Jazz in Cabaret a resounding success
For the most part, their names do not come readily to the lips when one thinks of Jamaican musicians, but after the recent staging of Jazz in the Gardens 'A Feast for the Senses', for those who were on hand to experience their performances, they will not be forgotten soon.
Endorsed by fine weather, the latest edition of the jazz show under the umbrella Jazz in Cabaret began promptly at six.
The late arrivals did not experience the appetizing musical treat from Desi Jones and Friends. They, no doubt, were more than happy to be on hand for the Rod Stewart passion from vocalist Miguel Anthony.
With aplomb, the young vocalist made his way from stage left unto the flat stage covering a section of The Jamaica Pegasus Gardens as a relatively unknown artiste. But soon, all that changed as he had the audience rocking with a fine rendition of Stewart's Rhythm of My Heart. Then he followed it up with She's Still Loving Me. He claimed his place in the musical arena with his positive and uplifting original that addresses violence, Jah Jah See and Know.
As the programme progressed, a pattern emerged: vocalists alternated with instrumentalist. After Anthony, guitarist Seretse Small was called to the stage by sitting-in MC Vernon Darby.
Small's experience as a musician and composer was on full display in his three original selections. Each was preceded with background information, the source of his inspiration.
Before introducing the audience to his first original selection, in an emotionally tumultous piece, which stemmed from the poem Late Night Desire, Small thanked the late Sonny Bradshaw for developing his jazz skills.
The second original was the more cheerful-sounding, Dancing in Di Grass. And his plan to close with Kas Kas, an uptempo calypso beat, in tribute to his dad, was aborted by a recall to the stage. He delighted the fans with Bob Marley's No Woman No Cry.
Vocalist, and the lone female, Christine Fisher closed the first segment of the programme. Among the songs she rendered were Wade in the Water; Randy Crawford's When I Get Over You, dedicated to "all survivors"; and Tracy Chapman's Gimme One Reason.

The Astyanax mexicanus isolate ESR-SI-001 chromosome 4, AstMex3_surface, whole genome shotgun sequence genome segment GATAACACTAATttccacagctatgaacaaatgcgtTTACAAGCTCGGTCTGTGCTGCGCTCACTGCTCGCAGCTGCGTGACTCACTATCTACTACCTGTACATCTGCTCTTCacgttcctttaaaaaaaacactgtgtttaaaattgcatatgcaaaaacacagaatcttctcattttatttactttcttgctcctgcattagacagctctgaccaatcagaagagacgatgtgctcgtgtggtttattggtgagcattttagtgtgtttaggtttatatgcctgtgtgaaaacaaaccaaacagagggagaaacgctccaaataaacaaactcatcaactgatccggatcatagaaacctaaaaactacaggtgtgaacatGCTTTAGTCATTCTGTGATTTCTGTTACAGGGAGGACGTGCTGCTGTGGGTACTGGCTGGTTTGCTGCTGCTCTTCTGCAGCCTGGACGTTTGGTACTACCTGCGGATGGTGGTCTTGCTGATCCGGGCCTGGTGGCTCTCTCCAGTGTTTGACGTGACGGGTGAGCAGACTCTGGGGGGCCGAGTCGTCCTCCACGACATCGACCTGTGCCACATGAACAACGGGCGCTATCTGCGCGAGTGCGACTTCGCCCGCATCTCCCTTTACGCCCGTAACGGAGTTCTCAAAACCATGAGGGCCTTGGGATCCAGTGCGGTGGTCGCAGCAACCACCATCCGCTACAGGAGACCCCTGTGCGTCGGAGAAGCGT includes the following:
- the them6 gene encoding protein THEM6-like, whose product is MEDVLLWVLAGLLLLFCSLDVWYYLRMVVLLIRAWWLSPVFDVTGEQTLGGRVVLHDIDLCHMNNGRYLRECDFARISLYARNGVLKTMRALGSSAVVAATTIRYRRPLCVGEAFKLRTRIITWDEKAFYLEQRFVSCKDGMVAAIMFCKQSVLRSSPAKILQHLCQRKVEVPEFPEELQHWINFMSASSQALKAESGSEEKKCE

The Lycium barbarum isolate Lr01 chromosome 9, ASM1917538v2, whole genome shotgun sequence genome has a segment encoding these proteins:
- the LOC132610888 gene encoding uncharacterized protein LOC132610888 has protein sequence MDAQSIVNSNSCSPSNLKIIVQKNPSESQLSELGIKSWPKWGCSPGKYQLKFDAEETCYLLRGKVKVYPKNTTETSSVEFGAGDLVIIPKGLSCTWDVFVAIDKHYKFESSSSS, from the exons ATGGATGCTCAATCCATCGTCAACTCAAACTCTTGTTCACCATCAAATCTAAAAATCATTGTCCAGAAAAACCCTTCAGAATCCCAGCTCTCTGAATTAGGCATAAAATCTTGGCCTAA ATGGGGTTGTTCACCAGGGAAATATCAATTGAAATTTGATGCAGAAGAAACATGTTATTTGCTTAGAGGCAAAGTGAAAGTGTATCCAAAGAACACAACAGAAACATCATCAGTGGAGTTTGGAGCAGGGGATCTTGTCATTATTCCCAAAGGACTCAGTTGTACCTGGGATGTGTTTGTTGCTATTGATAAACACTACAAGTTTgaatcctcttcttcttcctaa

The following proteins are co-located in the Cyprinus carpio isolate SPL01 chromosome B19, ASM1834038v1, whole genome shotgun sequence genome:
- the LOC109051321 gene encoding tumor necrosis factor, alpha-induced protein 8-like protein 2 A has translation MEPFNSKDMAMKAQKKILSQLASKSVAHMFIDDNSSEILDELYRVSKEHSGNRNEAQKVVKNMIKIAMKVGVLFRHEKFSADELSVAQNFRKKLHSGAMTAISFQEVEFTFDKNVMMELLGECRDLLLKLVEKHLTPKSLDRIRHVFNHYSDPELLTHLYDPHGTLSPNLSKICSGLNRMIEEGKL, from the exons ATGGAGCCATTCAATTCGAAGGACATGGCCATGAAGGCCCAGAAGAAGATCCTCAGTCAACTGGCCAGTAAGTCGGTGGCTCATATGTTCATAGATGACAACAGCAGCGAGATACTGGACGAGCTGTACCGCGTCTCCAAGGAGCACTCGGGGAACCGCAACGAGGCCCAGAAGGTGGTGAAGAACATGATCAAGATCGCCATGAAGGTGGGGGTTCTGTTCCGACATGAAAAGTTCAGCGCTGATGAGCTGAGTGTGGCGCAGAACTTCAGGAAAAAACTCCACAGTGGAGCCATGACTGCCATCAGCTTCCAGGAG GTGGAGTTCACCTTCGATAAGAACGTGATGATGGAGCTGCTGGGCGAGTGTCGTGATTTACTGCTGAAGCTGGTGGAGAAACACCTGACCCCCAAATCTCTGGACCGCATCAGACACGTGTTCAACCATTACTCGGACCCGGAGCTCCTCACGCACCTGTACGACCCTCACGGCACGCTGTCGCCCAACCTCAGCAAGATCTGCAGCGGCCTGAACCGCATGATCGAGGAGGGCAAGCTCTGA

Former Digicel Rising Stars winner Verlando Small later took the stage, his music doing most of the talking, as he once again reminded Jamaica why he was able to walk away with the coveted title.
The saxophonist delighted the audience with Marley's Waiting in Vain and his favourite, All Night Long by Lionel Richie. He did so with accompaniment from keyboardist Christopher Wright, guitarist Chris Campbell, and bass player, Carlton Jarrett.
However, the most captivating moment of Verlando's set was when he asked Wright to make his keyboard talk.
And surprisingly, he did. The Gleaner sought out the young and very talented musician for an explanation.
And the recent graduate of Edna Manley College revealed that the keyboard was able to talk through an electronic programme.
Impressively, it was the first time he had actually used it. From the mastery he displayed, no one would have guessed.
So it was in the beginning, so it shall be in the end.
The last solo act of the evening was another vocalist, Dimario McDowell. He took the audience back into the days "when lovers were lovers". He did so with the Nat King Cole classic, Unforgettable.
The entertaining programme was boosted at the end when the trio known as Pakage, joined the performers on stage with the closing selection, Jammin' by Bob Marley. The next Jazz in the Gardens is scheduled for June 26, 2016.